- - Monday, November 16, 2020

The front page above the fold headline in The Washington Post last week blared “Efforts to thwart Biden’s victory start taking shape.”

The New York Times headline opined “Cracks Show in Trump’s Red Wall As More Republicans Accept Biden Win.”

CNN posted a list of Republican senators who have yet to concede the election to Joe Biden.

The same anti-Trump news outlets that have worked to undermine President Trump in every conceivable way for the last five years are demanding Mr. Trump and his supporters surrender.

When my enemies tell me to do something, I tend to go the other way.



This election is not over, not by a long shot. In fact, it is probably just beginning.

To show you just how early we are in the election litigations, the case of Bush v. Gore involved recounts. Today, some states are still finishing their initial count. The Bush v. Gore recount fight lasted 36 days, had lots of evidentiary hearings, went to the Florida Supreme Court multiple times, and to the U.S. Supreme Court twice before it was over. 

It is way premature to claim the 2020 election is over. Legally, it is not over since the earliest it could be over would be when Mr. Trump concedes (not happening) or when Mr. Trump loses on Dec. 14, when the Electoral College votes (four weeks from now).

We are told Mr. Trump has already lost, but that’s not so obvious once the pending lawsuits, and their potential implications, are taken into account.

Mr. Trump has multiple paths to victory depending on how the various lawsuits play out. It is too early in the process to even know which litigation will prove strongest as the cases are nascent. 

The goal of those working against Mr. Trump is to put enough pressure on enough weak Republicans to stop the process — what they want to prevent is the discovery process, which would allow Mr. Trump and his team to uncover evidence of voter fraud, irregularities and the like.

Evidentiary proof takes time to develop. Plaintiffs are not required to prove their entire case on the day they sue. Think of building a legal case like building a brick wall. You start with one brick (a fact) and then add another brick (another fact) and then another brick (another fact), and before you know it you, you have a wall. 

Not one single brick will prove fraud or a constitutional violation, but when you bring them all together and view them as a whole a pattern will be shown.

Potentially, Mr. Trump’s lawyers could depose the staff of these polling places and ask them — “How were you trained to handle the ballots? With no names? With no witnesses? With no postmark? Do you have any videos of your training? Did you speak with the Democratic Party about a policy of keeping Republicans out?”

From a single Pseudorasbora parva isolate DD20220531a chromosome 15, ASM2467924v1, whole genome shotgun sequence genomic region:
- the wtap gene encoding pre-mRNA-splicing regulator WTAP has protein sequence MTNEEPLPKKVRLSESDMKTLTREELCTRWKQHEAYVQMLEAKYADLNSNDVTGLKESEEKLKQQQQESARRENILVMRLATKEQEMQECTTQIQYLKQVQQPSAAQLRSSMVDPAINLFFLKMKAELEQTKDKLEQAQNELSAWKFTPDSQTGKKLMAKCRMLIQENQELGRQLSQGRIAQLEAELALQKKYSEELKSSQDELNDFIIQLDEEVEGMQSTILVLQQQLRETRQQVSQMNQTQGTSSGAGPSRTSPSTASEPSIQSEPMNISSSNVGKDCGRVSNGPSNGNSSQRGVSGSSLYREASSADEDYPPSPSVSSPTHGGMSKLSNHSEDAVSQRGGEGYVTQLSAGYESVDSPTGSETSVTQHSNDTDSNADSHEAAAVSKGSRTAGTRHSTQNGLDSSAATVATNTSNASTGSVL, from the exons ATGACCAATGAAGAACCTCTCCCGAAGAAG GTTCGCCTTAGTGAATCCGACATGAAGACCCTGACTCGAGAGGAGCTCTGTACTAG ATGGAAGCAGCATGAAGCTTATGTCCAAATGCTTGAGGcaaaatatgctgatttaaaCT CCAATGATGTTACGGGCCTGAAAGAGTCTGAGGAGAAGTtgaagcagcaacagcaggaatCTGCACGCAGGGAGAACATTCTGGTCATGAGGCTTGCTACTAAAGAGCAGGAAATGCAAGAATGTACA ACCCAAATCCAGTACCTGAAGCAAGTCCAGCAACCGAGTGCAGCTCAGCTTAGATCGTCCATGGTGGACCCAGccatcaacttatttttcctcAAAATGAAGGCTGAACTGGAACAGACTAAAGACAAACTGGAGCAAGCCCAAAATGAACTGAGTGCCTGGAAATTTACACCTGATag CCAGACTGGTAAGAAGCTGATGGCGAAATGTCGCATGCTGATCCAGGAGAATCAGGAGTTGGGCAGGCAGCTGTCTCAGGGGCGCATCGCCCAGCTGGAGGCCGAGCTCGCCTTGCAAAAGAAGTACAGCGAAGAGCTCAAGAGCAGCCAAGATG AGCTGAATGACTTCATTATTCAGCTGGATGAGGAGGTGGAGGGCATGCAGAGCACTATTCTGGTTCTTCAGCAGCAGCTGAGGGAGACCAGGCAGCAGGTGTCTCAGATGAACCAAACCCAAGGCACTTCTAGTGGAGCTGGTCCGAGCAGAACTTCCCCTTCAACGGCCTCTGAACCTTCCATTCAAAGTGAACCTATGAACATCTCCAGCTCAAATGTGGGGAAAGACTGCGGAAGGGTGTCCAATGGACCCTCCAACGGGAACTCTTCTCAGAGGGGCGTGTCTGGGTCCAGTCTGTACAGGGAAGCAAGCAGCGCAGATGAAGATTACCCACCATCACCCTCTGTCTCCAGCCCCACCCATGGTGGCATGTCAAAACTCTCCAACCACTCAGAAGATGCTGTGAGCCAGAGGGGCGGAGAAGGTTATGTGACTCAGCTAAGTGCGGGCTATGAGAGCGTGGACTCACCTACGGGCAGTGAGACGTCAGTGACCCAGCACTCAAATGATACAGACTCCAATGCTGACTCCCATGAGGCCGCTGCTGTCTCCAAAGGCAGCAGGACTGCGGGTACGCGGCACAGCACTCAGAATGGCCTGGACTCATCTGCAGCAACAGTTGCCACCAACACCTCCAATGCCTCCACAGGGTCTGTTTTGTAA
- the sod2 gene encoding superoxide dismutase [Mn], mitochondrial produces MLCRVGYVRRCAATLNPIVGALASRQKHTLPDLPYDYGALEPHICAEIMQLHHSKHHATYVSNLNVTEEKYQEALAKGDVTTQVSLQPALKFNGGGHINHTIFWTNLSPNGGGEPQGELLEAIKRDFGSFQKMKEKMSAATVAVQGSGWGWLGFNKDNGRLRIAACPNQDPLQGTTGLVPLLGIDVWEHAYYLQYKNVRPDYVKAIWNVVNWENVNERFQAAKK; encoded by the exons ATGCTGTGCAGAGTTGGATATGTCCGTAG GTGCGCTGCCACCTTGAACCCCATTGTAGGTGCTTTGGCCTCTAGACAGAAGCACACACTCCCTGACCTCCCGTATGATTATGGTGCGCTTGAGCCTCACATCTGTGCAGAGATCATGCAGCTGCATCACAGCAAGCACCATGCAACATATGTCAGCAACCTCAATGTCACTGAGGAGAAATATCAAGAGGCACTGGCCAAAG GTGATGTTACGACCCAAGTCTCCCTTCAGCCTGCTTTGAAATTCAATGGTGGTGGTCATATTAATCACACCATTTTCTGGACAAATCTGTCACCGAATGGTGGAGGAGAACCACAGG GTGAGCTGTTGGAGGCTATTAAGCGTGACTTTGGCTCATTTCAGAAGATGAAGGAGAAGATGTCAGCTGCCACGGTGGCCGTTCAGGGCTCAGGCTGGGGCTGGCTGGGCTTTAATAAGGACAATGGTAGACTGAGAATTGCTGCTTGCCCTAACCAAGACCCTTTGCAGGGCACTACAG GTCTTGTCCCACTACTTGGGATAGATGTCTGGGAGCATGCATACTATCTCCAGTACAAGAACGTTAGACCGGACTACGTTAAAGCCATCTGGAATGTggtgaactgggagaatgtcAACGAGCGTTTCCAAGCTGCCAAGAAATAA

Documents and emails exchanged by state election officials might also be highly informative.

Supporters of the president must not be bullied into premature concessions and leave these questions unanswered and evidence undiscovered.

As a New York real estate developer, Mr. Trump is more familiar with navigating complex legal processes than any president in our history. Mr. Trump spent his entire career dealing with unions, banks, and developers, as well as countless lawsuits and legal proceedings.

Mr. Trump’s legal team likely understands that voter fraud does not have to be widespread to work.

“Widespread voter fraud” is a canard. Voter fraud can be targeted and focused in a particular area, such as Philadelphia, to tip Pennsylvania.

Democrats will say Mr. Trump has no direct evidence. But that is not legally required. Circumstantial evidence can be sufficient. Mr. Trump seems to be building up strong circumstantial evidence of voting irregularities that occurred in the key swing states, and could also argue that he was denied the chance to procure more direct evidence because his Republican poll watchers were prevented from discovering more.

If it turns out that the number of illegal votes exceeds the margin of victory for either candidate, then the U.S. Supreme Court — or another court — could enter an order barring a state from awarding the electors to either candidate via the popular vote in that state. 

President Trump and his supporters have a long way to go. They should not give into pressure tactics deployed by the usual anti-Trump suspects. 

To quote Joe Biden, “keep the faith.”

• Mark W. Smith, a constitutional lawyer and a Presidential Scholar, is a senior fellow in law and public policy at the King’s College in New York City.

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